Card fact: This is the first of the rookie cards to feature a player who never made the majors. Juan Veintidos was featured here on the strength of his 14-5 record in the minors in 1974, but he never got the call in 10 minor league seasons.
What I thought about this card then: If it's an orange-yellow bordered rookie card then I never saw it.
What I think about this card now: Veintidos appears to be the happiest of the four, yet he didn't enjoy the success of the others. I guess you had to be cold and ruthless to succeed as a major league pitcher in 1975.
Other stuff: Each player's first solo Topps card:
John Denny, Cardinals: 1976 Topps
Rawly Eastwick, Reds: 1976 Topps
Jim Kern, Indians: 1977 Topps
Juan Veintidos, Twins: no solo card
Most successful career: Both Eastwick and Kern got off to quick success as relief pitchers, Eastwick becoming a force for the Big Red Machine in the '75 World Series, and Kern wowing Cleveland fans with his arm and quirky behavior. But each faded almost as quickly. I'm going with starter John Denny, who pitched 13 fairly consistent seasons and won the Cy Young for the National League champion Phillies in 1983.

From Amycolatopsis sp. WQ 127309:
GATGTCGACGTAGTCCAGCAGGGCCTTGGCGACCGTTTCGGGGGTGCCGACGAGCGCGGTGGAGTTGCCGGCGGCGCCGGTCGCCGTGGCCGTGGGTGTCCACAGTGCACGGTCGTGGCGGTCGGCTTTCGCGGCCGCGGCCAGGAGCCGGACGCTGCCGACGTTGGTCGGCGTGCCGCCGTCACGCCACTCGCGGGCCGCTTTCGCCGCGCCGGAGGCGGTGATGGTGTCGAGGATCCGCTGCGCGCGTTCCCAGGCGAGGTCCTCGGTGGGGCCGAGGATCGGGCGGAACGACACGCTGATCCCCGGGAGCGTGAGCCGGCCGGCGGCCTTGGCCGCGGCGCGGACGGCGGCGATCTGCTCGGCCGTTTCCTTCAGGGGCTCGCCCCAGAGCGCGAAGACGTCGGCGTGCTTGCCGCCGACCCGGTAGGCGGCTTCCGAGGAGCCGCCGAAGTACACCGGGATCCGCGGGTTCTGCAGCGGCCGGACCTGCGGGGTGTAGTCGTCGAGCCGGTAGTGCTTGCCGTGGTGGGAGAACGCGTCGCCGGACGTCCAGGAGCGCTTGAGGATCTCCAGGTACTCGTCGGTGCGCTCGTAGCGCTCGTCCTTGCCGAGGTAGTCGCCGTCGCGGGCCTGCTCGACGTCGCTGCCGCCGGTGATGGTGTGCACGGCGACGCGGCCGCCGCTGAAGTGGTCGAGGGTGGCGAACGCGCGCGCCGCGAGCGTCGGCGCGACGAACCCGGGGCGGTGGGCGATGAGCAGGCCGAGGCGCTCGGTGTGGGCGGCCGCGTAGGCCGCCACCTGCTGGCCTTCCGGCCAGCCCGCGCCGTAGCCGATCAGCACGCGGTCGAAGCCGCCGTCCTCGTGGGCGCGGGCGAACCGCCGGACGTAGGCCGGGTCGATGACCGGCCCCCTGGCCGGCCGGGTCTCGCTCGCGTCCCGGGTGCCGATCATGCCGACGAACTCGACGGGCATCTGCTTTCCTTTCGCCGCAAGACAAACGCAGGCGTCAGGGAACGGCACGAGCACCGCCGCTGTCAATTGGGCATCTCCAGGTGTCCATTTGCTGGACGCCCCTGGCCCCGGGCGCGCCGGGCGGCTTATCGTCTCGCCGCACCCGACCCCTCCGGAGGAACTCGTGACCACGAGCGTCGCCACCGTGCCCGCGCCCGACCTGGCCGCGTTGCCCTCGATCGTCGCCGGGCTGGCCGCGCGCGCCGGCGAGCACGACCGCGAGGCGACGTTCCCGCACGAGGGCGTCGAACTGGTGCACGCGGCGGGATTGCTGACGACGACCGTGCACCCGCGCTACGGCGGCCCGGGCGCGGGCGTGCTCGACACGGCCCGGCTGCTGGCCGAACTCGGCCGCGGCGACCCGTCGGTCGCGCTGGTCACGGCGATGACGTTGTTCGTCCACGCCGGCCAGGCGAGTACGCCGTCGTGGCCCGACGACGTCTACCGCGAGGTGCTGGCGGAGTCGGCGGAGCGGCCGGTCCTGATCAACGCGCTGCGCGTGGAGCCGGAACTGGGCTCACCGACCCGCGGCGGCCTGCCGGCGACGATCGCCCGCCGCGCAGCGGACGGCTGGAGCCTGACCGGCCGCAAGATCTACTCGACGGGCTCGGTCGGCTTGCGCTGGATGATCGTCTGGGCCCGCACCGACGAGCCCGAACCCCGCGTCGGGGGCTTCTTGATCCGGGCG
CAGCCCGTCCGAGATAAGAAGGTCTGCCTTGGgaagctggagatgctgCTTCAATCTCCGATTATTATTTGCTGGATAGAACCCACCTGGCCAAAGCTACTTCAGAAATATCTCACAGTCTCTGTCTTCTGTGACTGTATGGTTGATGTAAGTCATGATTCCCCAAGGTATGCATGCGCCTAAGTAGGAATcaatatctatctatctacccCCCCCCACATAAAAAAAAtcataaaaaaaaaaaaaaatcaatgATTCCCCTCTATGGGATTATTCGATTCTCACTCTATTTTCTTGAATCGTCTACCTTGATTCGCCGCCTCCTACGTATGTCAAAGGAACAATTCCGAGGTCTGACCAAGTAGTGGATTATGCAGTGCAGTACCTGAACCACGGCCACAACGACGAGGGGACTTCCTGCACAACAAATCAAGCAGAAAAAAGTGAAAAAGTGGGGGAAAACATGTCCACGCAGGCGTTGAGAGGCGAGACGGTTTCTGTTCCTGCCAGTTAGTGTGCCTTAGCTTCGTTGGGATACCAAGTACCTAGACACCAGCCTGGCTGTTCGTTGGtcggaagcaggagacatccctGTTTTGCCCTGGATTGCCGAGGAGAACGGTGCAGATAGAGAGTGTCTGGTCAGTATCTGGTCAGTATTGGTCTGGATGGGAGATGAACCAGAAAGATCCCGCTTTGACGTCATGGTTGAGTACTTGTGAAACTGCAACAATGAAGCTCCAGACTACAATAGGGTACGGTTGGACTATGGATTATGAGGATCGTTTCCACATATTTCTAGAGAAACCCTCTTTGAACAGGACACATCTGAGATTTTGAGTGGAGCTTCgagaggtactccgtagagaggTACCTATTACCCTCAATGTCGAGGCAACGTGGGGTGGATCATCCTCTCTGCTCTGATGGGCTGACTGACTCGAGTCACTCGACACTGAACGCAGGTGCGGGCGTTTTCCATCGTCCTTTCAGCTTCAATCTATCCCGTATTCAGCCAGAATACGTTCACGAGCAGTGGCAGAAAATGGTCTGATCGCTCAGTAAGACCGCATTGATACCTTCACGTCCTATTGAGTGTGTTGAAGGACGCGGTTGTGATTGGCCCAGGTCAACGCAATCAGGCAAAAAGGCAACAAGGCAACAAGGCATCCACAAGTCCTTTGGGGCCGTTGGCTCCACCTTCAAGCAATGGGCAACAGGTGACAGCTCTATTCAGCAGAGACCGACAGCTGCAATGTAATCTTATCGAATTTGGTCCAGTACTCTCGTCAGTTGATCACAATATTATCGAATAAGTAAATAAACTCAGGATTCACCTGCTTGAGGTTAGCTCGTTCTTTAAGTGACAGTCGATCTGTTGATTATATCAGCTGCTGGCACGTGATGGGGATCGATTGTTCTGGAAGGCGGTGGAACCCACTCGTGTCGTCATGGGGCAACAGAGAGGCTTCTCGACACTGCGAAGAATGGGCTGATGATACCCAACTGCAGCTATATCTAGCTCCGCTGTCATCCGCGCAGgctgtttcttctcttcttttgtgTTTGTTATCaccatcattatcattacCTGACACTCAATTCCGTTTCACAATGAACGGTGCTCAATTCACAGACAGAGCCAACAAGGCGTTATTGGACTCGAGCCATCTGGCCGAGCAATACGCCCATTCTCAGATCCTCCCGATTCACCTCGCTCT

Most awesome middle name: Jackson is not as awesome as Rawlins, but there's not much to go on here.
Other blog stuff: For those of you who spend all of your time in vintage cards and vintage only, I would be remiss if I didn't mention that there is a new set out this month that pays tribute to the 1975 Topps minis. Current and past players are featured on mini cards that are similar in size and look to the '75 minis. They are inserted randomly into packs of 2011 Topps Lineage.
Unfortunately, the backs do not feature the '75 backs we all know and love. And the cards are made from that same slick crap that has plagued the Topps base set for the last decade. But I appreciate the thought by Topps and am trying to collect as many as I can. I owe it to my 9-year-old self.